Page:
“We’re always trying to add a little blood,” he said, “but Eryn knows exactly how much blood Ryan likes to use. When we did the dead teenagers from the high school shooting, we said, ‘We’ll do some prosthetics but let’s add a little green paint to [a character’s] jaw so that can be deepened digitally.’ But Ryan is such a fan of practical make-up effects, he said, ‘I don’t think we should do that; let’s just do it practically.’ He’s always pushing us to reach deeper into the bag and pull something out.”
The perfect example of that dedication is Denis O’Hare’s Larry Harvey, a character who’s been badly burned over most of his face and body.
“A lot of people wouldn’t be very excited about sitting in a chair for three and a half hours,” Mekash said, “getting their hair glued down and not being able to hear out of one ear or have tape pulling down on their lip. But Denis loves it. When I’m taping his lip down, he’s always saying, ‘Pull farther; I like it extreme!’
“There’s one piece that covers the side of his head up to his hairline and a second piece that goes from the nose over to the ear. We have a piece that goes on his lower lip to separate those two silicone appliances because of ripping and the mouth stretching. And then there’s the hand piece; we basically glue his pinky and tape his wrist down in the most uncomfortable position possible. And then we wrap the silicone appliance around his hand, put a couple of transfers on his knuckles. From there, it’s just a paint job and Monte Haught puts the hairpiece on. So there’s no movement in Denis’ left hand, he can’t hear out of his left ear and he’s got a scleral lens in his left eye. It’s amazing that he doesn’t run into stuff on set!” (continued below)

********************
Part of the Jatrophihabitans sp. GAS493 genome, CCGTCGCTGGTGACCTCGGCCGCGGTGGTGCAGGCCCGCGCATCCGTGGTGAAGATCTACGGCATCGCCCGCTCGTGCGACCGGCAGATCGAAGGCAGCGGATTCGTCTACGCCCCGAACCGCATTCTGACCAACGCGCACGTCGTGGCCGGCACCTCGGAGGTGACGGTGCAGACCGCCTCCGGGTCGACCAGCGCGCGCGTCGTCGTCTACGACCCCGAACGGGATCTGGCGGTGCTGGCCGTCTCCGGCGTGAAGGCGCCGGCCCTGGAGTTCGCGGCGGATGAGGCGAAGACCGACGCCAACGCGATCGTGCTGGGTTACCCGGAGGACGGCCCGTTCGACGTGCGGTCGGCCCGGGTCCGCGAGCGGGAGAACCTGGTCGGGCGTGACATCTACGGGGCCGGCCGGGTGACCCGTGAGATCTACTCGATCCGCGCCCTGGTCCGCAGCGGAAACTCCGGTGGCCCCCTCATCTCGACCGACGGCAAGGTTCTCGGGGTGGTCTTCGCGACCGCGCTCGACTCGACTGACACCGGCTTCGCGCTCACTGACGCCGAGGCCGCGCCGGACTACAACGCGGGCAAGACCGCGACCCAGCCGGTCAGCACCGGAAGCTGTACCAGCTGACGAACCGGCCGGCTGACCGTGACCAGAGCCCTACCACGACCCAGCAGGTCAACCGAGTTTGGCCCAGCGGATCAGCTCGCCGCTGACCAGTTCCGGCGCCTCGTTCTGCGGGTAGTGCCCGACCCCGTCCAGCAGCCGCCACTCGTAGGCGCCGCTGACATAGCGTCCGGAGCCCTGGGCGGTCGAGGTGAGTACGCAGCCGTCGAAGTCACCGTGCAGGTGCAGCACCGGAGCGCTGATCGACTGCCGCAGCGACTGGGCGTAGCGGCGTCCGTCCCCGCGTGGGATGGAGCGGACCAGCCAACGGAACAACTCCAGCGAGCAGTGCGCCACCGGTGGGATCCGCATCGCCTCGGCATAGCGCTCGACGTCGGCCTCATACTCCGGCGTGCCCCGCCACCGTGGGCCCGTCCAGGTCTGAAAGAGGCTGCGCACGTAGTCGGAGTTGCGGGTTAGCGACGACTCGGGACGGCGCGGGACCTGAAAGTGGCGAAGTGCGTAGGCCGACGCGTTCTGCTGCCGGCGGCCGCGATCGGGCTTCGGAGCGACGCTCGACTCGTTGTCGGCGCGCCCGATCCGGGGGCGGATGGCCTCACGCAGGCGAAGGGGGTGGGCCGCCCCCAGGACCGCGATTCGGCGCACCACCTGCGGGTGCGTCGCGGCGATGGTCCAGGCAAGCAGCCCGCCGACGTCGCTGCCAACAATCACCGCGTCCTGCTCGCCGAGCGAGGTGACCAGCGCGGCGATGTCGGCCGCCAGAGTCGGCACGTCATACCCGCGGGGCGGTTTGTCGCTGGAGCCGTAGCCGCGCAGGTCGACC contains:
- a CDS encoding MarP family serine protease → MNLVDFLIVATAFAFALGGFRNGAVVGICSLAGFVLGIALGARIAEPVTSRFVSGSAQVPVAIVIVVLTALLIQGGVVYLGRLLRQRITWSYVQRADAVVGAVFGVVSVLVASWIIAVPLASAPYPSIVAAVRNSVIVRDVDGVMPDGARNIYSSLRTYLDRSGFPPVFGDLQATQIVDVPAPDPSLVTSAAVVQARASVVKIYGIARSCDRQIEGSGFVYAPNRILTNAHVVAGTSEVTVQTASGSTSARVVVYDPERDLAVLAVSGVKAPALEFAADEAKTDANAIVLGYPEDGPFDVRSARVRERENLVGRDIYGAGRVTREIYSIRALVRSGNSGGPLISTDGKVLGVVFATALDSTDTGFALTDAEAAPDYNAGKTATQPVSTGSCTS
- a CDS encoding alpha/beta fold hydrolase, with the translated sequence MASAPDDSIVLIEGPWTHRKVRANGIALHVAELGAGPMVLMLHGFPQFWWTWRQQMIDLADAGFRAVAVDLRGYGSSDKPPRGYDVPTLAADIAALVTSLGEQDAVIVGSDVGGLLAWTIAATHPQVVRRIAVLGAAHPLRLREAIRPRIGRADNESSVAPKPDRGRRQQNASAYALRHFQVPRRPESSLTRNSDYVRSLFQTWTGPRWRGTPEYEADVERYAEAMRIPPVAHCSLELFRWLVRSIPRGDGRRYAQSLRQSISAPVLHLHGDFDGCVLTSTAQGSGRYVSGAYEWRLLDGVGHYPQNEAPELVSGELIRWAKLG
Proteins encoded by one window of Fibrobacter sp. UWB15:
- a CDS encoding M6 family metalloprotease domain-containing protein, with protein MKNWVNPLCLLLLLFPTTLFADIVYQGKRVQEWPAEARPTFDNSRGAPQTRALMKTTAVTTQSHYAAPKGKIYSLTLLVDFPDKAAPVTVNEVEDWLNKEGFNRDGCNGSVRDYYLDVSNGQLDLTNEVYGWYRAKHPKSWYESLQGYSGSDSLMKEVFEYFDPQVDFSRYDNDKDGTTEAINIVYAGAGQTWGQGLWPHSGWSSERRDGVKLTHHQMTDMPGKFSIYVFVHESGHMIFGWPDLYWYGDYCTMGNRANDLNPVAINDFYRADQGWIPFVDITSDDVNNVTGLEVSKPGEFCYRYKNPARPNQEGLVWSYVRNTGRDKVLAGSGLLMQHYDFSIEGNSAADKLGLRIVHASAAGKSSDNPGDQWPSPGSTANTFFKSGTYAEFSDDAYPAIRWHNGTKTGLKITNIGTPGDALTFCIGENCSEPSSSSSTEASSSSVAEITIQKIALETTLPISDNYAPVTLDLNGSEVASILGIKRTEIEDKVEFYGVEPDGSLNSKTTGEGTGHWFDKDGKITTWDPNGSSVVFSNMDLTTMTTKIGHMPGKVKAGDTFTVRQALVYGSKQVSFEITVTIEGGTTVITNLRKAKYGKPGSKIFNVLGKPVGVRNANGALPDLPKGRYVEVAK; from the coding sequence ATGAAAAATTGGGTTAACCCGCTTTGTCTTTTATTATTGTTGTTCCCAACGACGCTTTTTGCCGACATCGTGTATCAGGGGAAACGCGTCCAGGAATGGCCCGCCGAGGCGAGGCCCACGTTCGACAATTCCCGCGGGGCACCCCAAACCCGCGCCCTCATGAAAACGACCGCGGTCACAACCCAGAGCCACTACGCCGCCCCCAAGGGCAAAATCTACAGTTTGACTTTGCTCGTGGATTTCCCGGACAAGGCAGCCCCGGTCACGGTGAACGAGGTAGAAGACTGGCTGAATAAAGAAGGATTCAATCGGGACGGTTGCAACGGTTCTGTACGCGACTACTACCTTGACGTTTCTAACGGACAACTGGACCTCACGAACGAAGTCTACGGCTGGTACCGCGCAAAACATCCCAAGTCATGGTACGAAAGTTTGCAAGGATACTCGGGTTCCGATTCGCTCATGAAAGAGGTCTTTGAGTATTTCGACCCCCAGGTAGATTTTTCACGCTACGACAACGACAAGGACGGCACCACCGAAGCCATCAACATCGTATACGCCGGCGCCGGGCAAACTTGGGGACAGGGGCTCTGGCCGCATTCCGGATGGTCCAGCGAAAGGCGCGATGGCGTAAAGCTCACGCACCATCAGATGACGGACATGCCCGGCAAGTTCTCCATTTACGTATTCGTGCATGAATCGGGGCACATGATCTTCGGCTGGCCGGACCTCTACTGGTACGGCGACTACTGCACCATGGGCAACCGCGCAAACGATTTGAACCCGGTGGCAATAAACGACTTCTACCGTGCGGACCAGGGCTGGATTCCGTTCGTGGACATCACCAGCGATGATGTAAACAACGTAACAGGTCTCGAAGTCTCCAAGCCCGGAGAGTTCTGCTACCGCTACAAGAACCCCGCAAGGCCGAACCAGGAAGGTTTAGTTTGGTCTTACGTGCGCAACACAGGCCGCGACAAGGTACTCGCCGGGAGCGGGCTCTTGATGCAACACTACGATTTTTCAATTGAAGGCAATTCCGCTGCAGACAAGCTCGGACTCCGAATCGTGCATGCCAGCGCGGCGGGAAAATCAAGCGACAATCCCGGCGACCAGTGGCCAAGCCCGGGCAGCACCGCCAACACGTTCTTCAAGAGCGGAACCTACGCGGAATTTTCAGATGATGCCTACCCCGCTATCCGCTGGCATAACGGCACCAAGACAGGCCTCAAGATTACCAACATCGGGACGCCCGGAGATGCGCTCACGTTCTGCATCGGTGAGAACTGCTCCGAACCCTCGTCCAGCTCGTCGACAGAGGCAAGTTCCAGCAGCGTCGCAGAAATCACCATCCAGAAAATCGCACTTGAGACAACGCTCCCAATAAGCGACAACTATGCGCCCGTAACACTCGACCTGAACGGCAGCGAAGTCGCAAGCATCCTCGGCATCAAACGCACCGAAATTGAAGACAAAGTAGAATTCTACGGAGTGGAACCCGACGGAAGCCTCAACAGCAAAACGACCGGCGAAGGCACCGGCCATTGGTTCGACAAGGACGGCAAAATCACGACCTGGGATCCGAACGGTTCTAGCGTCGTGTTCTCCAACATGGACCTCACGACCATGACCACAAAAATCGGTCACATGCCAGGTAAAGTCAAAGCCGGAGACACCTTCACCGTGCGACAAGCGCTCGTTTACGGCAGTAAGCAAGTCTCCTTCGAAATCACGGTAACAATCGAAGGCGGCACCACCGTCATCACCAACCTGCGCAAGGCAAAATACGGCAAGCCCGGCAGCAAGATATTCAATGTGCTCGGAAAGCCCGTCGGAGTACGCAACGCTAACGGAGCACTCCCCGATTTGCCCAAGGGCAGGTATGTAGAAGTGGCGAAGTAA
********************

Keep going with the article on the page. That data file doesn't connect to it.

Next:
BELOW (right): Burn-victim make-up
With their work on American Horror Story‘s debut season now complete, the show’s make-up team can finally look back at what they were able to accomplish.
“The thing I’m most proud of is that we were continually able to bring things to set that our crew was impressed with,” Krueger Mekash said. “We’re always coming up with something crazy, but the stuff we bring in always looks amazing. Tinsley Studio is tops as far as design work, and I’m always so pleased with everything we get from them.
“Right around the time the show airs, people are constantly texting me or Facebooking me saying, ‘It’s so amazing, but I can’t stand watching it!’ or, ‘I have to watch Animal Planet after your show just so I can re-boot my head!’ It’s really rewarding to be on a show that makes such an impact on people.”
“I think I’m happiest about the sheer number of make-ups we’ve been able to do in just a four-month span,” added Mekash. “There are so many ghosts in this show, and so many scenes of how they were killed. It’s a make-up artist’s dream. You get to do a full burn, a creepy little infant monster, you’re doing period make-ups that are ghosts; it’s got everything in it!”
At press time, the second season of American Horror Story was projected to begin this October on FX. Check local listings for show times.